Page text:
Consequently, people seeing me the way they do are doubly eager to declare their position on something like the Jersey Shore; for example, because their expectation of someone who reads a lot is that I wouldn't be interested in commodities that don't promote this, or which appear to go against it. So let me just reassure everyone that, much like my good friend Marx, I am indeed very interested in commodities of every sort, and much for the same reasons: because my relationships with other people are so profoundly shaped by them, and because for my purposes I have no choice but to engage.

* Network television shows aren't strictly something we buy, but for simplicity's sake I will treat them as though they are; people relate to something like the Jersey Shore as they do any other commodity, by "consuming" or not consuming it depending on their preferences.

** A friend once assured me that while she regarded me as the first type, anyone else she saw reading Capital in public must surely be the second.


Justin said...

I am getting a kick out of how Jersey Shore is fast becoming the LadyPoverty Rosetta Stone.

What you say about mediating our relationships to one another through consumption, but a related aspect of how we mediate our relationships to ourselves is what people find so off-putting about consumer capitalism. What I mean by that is that we define ourselves in relation to others by what we consume, and the strategy of advertising is to link our inner desires and emotions to the purchase of some good. Advertising tries to program within us as a precondition for emotional experience the purchase of good X. What I mean is that consumption is not just how we relate to one another, but how we relate to our inner emotions, esteem, thoughts and identity.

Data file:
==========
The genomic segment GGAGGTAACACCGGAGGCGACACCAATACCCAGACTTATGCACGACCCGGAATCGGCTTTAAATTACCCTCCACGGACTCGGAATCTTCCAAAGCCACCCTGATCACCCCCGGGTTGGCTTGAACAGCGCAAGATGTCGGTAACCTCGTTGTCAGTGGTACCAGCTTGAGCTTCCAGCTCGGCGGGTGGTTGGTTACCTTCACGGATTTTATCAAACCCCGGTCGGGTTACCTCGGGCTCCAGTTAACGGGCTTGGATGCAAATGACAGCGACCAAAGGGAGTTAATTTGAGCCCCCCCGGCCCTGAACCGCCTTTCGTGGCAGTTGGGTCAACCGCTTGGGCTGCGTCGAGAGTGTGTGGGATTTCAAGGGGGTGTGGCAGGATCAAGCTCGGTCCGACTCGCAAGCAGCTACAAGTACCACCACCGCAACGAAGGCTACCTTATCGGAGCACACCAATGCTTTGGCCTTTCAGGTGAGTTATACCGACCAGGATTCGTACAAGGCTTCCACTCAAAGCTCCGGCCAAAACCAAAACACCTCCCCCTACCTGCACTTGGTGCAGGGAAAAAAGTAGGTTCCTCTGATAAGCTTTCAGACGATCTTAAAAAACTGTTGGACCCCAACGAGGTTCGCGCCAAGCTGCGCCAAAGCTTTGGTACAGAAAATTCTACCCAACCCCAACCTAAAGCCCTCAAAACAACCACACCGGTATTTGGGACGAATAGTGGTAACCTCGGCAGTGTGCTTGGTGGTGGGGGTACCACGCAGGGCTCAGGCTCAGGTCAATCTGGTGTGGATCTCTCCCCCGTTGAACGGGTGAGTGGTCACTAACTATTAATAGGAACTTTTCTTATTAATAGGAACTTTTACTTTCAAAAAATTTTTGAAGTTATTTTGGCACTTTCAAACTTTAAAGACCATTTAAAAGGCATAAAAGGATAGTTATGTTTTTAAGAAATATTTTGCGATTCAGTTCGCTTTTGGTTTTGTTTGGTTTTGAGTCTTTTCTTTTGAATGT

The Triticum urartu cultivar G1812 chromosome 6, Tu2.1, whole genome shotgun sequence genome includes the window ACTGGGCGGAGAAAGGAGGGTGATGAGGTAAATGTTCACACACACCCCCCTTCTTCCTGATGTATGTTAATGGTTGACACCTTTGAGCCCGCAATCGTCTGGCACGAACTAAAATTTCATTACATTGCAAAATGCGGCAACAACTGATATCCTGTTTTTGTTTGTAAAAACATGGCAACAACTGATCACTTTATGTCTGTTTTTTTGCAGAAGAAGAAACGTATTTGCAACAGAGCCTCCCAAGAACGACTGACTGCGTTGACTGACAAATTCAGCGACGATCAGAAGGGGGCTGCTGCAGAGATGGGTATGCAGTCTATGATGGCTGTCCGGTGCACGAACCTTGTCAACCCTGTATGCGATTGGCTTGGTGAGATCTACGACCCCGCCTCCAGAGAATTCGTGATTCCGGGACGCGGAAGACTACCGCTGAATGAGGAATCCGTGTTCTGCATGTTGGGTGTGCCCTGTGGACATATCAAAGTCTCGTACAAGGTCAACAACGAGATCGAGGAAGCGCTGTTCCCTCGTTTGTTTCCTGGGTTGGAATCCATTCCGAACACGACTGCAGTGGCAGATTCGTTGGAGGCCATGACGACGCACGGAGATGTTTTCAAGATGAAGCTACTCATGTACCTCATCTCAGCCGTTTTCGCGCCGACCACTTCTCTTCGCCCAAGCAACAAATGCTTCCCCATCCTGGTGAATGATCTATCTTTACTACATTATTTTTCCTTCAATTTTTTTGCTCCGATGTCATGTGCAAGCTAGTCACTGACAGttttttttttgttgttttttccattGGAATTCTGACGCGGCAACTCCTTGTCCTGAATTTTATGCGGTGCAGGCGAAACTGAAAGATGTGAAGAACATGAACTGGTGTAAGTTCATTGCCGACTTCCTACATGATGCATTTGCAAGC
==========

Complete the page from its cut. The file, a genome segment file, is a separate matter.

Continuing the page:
Justin said...

I should say what else people find off-putting, I am not at all contradicting your point or saying you are on the wrong path, but building on it.

drip said...

A month or so ago a friend told me that I was the only person he didn't pay or support that he talked to regularly. That made me laugh until I thought about it some more.

I have never read Capital in public for fear of being seen (or exposed) as a poseur. Possession of literature of any sort is dangerous to us and frightening those around us.

JRB said...


Once self-expression gets reassigned to "purchase," we all start buying a whole lot more to prove we still exist!


I will also try to conceal the cover, or put the book away altogether, in unfamiliar social settings.

biggayslut said...

So let me just reassure everyone that, much like my good friend Marx, I am indeed very interested in commodities of every sort, and much for the same reasons: because my relationships with other people are so profoundly shaped by them

Is it fair to say you also like Jersey Shore for some of the reasons that its intended audience likes it?

I am just asking out of curiosity.

I am surprised your friends look askance. Intellectuals consuming junk culture smartly and knowingly have been part of the cultural scene at least as far back as the early 90s.